Anna Livia Plurabelle, Better Known As The Floozy In The Jacuzzi [ Croppies Memorial Park]

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    According to various tourist guides the statue of Anna Livia Plurabelle, perhaps better known as the Floozy in the Jacuzzi, has been relocated to the "Croppies Park" in front of the National Museum. However I have photographed it is a small park opposite Frank Sherwin Bridge on Wolfe Tone Quay. I do not know if this little park "Croppies Memorial Park" is officially distinct from the much larger memorial park in front of Collins Barracks which is known as the "Croppy Acre" but they are physically separated and as they have similar names it is likely that many people will go to the wrong location in search of the "Floozy" especially as some descriptions would lead one to believe that it is located in front of the museum.

    Anna Livia is a bronze monument formerly located on O'Connell Street in Dublin.

    Designed by the sculptor Eamonn O'Doherty, the monument was commissioned by businessman Michael Smurfit, in memory of his father, for the Dublin Millennium celebrations in 1988.
    The monument is a personification of the River Liffey (Abhainn na Life in Irish) which runs through the city. Anna Livia Plurabelle is the name of a character in James Joyce's Finnegans Wake who also embodies the river.

    The river is represented as a young woman sitting on a slope with water flowing past her. She is familiarly known by the people of Dublin as the Floozie in the Jacuzzi,or the Whore in the Sewer (pronounced hoo-er to rhyme with sewer) among other names. Both nicknames were encouraged by the sculptor himself.

    The monument was removed from its site on O'Connell Street in 2001 to make room for the Spire of Dublin.

    I have been told that in Birmingham in the UK there is a somewhat similar statue and that the public there have adopted the same nickname for it.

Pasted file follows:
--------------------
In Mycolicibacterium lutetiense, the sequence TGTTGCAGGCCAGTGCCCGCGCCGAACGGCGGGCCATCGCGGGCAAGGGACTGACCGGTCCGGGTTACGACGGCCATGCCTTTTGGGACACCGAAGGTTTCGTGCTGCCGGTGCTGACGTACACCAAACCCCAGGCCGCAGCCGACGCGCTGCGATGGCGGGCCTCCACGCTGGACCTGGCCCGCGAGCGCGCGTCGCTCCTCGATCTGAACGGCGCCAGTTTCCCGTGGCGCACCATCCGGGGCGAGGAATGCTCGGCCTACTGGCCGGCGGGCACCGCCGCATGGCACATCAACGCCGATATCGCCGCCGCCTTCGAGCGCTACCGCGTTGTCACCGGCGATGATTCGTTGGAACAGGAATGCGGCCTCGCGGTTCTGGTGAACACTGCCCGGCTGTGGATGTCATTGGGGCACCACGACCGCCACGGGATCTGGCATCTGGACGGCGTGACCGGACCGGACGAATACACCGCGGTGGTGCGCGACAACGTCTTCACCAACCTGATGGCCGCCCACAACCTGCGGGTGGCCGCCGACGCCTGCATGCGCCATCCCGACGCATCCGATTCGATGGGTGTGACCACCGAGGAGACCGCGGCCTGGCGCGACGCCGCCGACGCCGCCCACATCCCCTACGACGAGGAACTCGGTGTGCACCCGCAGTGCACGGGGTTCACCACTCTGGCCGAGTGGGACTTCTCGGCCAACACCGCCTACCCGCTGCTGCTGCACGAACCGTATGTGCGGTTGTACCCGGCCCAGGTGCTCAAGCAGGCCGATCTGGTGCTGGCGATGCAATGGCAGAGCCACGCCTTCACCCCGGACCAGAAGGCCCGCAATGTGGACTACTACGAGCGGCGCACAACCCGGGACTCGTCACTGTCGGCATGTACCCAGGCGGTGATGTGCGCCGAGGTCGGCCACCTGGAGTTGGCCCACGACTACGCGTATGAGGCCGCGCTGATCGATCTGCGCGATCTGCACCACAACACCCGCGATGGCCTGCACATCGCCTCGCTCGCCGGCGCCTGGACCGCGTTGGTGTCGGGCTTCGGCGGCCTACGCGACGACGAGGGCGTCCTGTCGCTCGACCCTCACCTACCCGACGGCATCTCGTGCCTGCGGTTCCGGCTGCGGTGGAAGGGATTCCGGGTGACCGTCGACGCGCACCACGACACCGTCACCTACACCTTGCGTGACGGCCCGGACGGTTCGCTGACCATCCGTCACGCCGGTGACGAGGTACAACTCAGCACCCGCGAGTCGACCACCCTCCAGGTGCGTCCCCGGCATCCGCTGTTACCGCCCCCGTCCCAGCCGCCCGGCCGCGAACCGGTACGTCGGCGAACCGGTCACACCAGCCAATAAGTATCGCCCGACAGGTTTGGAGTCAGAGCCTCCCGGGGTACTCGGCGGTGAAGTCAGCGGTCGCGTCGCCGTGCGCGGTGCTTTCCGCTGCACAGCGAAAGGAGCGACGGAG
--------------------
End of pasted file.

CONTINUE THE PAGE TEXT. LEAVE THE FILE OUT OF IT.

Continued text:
1. bri58ok [deleted] 31 months ago | reply

      wow looks amazing

    2. infomatique 31 months ago | reply

      It is a nice park but until recently this part of the city was an active "Red Light" area late at night and early in the morning (not sure if it still is).

    3. bri58ok [deleted] 31 months ago | reply

      did not think you had red light area but early in the morning ,must be looking money for breakfast .

    4. infomatique 31 months ago | reply

      The source of business in the morning was long distance truck drivers planning to travel by ferry to the UK. The trucks parked overnight in Benburb Street.

      Officially red light areas did not exist in the Republic of Ireland but there were in fact a number in Dublin. For example there is a song by the Dubliners about Monto. Monto was the nickname for a one-time notorious red light district in Dublin roughly the area bounded by Talbot Street, Amiens Street, Gardiner Street and Seán McDermott Street (formerly Gloucester Street)). The name is derived from Montgomery Street (now called Foley Street), which runs parallel to the lower end of Talbot Street towards what is now Connolly Station. It was immortalised as "Nighttown" in the "Circe" chapter of James Joyce's famous work, Ulysses, where the central protagonists Leopold Bloom and Stephen Dedalus together visit a brothel. There were also red light areas on the south side of the city along the canal between Leeson Street and Mount Street.

    5. bri58ok [deleted] 31 months ago | reply

      you are a mind of information love it nice seeing people no what goes on in their city

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